* I attended Adoption UK’s Annual Conference – it was my first one, and it was amazing! This year’s theme was ‘Attachment and Trauma in the Classroom’ and so much of it was helpful to work through, both as a parent, and as a governor, seeking to make a positive change within our school community. Some of the speakers had really interesting experiences, like the headteacher who runs his school very differently since he’s become an adoptive parent, or the mum who started her own school because her son wasn’t catered for in the mainstream.

There was also a decent lunch, surely the mark of a good conference:


* We had a Baker Day (anyone else still call them that?) so I took the kiddoes to William’s Den – highly worth a visit if you’re local. Brilliant for toddlers through to older primary kids – like soft play, only hard.


* My wallet was stolen. I don’t actually mind, because the story’s a good one, and it’s always nice to build up one’s repertoire of dinner-party-worthy anecdotes (maybe I’ll share it on here one day). People were all like, “Oh what a pain, you have to cancel all your cards” – but I’m ashamed to say I had only one bank card and approximately five gazillion store loyalty cards for every single shop within a 50-mile circumference of my home. I’m a SUCKER for anyone offering me a paltry discount in return for a large chunk of my patronage. IMG_20171129_125507[1]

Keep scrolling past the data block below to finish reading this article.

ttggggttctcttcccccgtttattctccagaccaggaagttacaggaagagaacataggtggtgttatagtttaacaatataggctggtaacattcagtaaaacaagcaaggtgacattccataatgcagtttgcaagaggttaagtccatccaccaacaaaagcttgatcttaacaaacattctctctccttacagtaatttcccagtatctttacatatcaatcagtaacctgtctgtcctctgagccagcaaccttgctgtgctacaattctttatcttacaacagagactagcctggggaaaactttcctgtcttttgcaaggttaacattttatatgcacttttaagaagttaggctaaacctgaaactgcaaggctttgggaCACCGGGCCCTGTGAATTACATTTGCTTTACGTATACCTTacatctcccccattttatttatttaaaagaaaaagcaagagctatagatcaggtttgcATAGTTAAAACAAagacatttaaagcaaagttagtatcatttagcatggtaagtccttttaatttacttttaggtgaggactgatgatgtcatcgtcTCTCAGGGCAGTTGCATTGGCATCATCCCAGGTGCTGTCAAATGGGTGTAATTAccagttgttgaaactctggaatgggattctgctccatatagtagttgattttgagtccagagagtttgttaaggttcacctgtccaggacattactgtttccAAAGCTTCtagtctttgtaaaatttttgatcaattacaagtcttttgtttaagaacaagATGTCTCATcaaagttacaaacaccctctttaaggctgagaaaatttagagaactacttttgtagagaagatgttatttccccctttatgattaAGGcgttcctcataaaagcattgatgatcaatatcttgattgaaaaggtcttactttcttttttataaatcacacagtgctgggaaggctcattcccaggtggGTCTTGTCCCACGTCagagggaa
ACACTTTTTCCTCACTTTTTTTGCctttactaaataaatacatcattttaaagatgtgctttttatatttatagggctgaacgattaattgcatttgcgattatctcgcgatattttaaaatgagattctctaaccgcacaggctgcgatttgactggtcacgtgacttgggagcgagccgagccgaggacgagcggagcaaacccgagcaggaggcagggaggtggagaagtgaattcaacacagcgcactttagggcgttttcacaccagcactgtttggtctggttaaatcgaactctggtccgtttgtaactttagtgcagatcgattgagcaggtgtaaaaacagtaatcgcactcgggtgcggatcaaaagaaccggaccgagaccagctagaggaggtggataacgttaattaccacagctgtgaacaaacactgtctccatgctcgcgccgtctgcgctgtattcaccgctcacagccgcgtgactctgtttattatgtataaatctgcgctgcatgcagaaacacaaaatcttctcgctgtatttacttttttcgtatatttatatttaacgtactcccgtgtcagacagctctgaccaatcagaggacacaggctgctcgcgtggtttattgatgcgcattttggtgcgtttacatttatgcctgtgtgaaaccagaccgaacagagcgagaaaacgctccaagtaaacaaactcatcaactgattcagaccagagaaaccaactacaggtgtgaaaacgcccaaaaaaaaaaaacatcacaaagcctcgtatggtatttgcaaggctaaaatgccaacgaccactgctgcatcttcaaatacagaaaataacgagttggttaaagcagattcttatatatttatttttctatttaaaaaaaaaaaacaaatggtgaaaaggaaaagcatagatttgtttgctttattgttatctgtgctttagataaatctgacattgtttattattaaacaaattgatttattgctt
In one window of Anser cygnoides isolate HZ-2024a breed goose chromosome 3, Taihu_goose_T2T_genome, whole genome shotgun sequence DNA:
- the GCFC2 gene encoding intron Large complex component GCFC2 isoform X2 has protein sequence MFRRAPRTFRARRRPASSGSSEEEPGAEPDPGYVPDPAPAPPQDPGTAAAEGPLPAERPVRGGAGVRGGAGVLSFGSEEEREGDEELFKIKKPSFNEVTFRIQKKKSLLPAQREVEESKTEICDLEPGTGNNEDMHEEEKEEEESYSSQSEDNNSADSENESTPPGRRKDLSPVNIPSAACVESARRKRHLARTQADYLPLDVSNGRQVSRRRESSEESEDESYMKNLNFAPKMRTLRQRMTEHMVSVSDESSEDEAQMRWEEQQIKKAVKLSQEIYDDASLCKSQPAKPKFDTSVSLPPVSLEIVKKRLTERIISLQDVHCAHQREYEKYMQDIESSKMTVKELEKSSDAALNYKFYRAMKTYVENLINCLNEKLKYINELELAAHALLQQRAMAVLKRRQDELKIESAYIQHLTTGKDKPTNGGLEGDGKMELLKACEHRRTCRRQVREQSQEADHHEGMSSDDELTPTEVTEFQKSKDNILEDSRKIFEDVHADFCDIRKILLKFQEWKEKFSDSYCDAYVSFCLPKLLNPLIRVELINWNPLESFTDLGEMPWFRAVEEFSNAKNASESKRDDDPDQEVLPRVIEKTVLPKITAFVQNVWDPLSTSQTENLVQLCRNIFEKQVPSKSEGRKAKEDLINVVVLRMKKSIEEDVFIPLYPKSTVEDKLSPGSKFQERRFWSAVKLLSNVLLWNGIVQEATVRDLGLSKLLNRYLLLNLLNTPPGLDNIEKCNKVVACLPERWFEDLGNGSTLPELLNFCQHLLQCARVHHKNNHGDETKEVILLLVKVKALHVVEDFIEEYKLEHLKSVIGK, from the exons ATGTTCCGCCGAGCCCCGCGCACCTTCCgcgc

* We got back into doing some interactive Bible stories over breakfast. It’s been a surprisingly easy habit to fall into, and the younger three kids love them. I use Play through the Bible, sadly no longer available, so if you’re interested, you’ll have to borrow a copy 😉 I feel we’ve cracked the habit in time for starting some Christmas stories this weekend.


* The younger boys (and I!) were very excited by this rainbow!


* We were then very excited by the snow! NOW, Desert readers, help me out with something. After each blog post, I am indebted to all the wonderful recommendations you come up with – most recently, for a new ironing board cover (still in progress…). So, when the temperature suddenly dropped by 20 degrees last week, my face very quickly started to resemble blotchy red sandpaper. Any great recommendations of a decent facial moisturiser which protects against the cold? We live in the North, you know.

* Last but very much not least…it’s our school Christmas Fair tomorrow, so I’ve been doing lots of bits for that. It’ll probably get a mention in #randomadvent, but for now let me just tell you what a total JOY it is to compare how far our school has come since last year’s Christmas fair. We now have a proper PTA, a committee, and a good bunch of enthusiastic and reliable parents to help out. I’m expecting great things!

And, oh gosh, it’s past midnight, which means that the Fair is today. Best get some sleep.


what i’m into (the birthday edit) – september 2017